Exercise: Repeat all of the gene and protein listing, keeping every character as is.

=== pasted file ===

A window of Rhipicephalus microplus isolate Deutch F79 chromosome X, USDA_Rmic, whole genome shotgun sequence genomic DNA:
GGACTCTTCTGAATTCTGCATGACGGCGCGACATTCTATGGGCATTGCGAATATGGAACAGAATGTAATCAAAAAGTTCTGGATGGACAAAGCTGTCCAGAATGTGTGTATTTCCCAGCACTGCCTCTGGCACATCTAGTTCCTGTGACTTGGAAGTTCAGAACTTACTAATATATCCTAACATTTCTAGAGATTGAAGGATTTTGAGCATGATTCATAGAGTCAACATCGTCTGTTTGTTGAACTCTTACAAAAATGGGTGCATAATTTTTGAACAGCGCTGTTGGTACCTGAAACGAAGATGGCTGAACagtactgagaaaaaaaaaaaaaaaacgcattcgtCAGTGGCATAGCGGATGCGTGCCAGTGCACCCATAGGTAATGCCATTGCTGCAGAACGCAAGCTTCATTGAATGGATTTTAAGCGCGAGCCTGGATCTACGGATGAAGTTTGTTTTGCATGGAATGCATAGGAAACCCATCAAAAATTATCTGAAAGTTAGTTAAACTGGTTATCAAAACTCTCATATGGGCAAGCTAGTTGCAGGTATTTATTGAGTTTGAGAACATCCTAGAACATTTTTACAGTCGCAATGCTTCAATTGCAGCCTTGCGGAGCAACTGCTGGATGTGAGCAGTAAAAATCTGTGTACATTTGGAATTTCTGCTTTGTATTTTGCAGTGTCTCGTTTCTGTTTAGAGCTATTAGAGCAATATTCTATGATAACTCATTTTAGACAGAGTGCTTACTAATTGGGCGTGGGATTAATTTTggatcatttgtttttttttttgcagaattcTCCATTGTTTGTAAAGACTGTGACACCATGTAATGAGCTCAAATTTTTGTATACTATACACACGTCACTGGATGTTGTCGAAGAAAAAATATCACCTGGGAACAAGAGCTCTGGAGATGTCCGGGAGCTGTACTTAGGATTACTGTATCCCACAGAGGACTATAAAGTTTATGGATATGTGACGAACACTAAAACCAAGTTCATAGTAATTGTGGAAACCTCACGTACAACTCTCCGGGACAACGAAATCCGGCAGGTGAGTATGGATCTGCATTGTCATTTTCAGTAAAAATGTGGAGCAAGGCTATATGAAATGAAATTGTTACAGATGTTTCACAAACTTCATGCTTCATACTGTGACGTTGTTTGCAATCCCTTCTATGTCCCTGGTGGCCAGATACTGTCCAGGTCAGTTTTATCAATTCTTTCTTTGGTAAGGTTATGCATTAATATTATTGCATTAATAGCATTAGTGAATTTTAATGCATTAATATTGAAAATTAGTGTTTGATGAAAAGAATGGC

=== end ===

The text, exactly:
A window of Rhipicephalus microplus isolate Deutch F79 chromosome X, USDA_Rmic, whole genome shotgun sequence genomic DNA:
GGACTCTTCTGAATTCTGCATGACGGCGCGACATTCTATGGGCATTGCGAATATGGAACAGAATGTAATCAAAAAGTTCTGGATGGACAAAGCTGTCCAGAATGTGTGTATTTCCCAGCACTGCCTCTGGCACATCTAGTTCCTGTGACTTGGAAGTTCAGAACTTACTAATATATCCTAACATTTCTAGAGATTGAAGGATTTTGAGCATGATTCATAGAGTCAACATCGTCTGTTTGTTGAACTCTTACAAAAATGGGTGCATAATTTTTGAACAGCGCTGTTGGTACCTGAAACGAAGATGGCTGAACagtactgagaaaaaaaaaaaaaaaacgcattcgtCAGTGGCATAGCGGATGCGTGCCAGTGCACCCATAGGTAATGCCATTGCTGCAGAACGCAAGCTTCATTGAATGGATTTTAAGCGCGAGCCTGGATCTACGGATGAAGTTTGTTTTGCATGGAATGCATAGGAAACCCATCAAAAATTATCTGAAAGTTAGTTAAACTGGTTATCAAAACTCTCATATGGGCAAGCTAGTTGCAGGTATTTATTGAGTTTGAGAACATCCTAGAACATTTTTACAGTCGCAATGCTTCAATTGCAGCCTTGCGGAGCAACTGCTGGATGTGAGCAGTAAAAATCTGTGTACATTTGGAATTTCTGCTTTGTATTTTGCAGTGTCTCGTTTCTGTTTAGAGCTATTAGAGCAATATTCTATGATAACTCATTTTAGACAGAGTGCTTACTAATTGGGCGTGGGATTAATTTTggatcatttgtttttttttttgcagaattcTCCATTGTTTGTAAAGACTGTGACACCATGTAATGAGCTCAAATTTTTGTATACTATACACACGTCACTGGATGTTGTCGAAGAAAAAATATCACCTGGGAACAAGAGCTCTGGAGATGTCCGGGAGCTGTACTTAGGATTACTGTATCCCACAGAGGACTATAAAGTTTATGGATATGTGACGAACACTAAAACCAAGTTCATAGTAATTGTGGAAACCTCACGTACAACTCTCCGGGACAACGAAATCCGGCAGGTGAGTATGGATCTGCATTGTCATTTTCAGTAAAAATGTGGAGCAAGGCTATATGAAATGAAATTGTTACAGATGTTTCACAAACTTCATGCTTCATACTGTGACGTTGTTTGCAATCCCTTCTATGTCCCTGGTGGCCAGATACTGTCCAGGTCAGTTTTATCAATTCTTTCTTTGGTAAGGTTATGCATTAATATTATTGCATTAATAGCATTAGTGAATTTTAATGCATTAATATTGAAAATTAGTGTTTGATGAAAAGAATGGC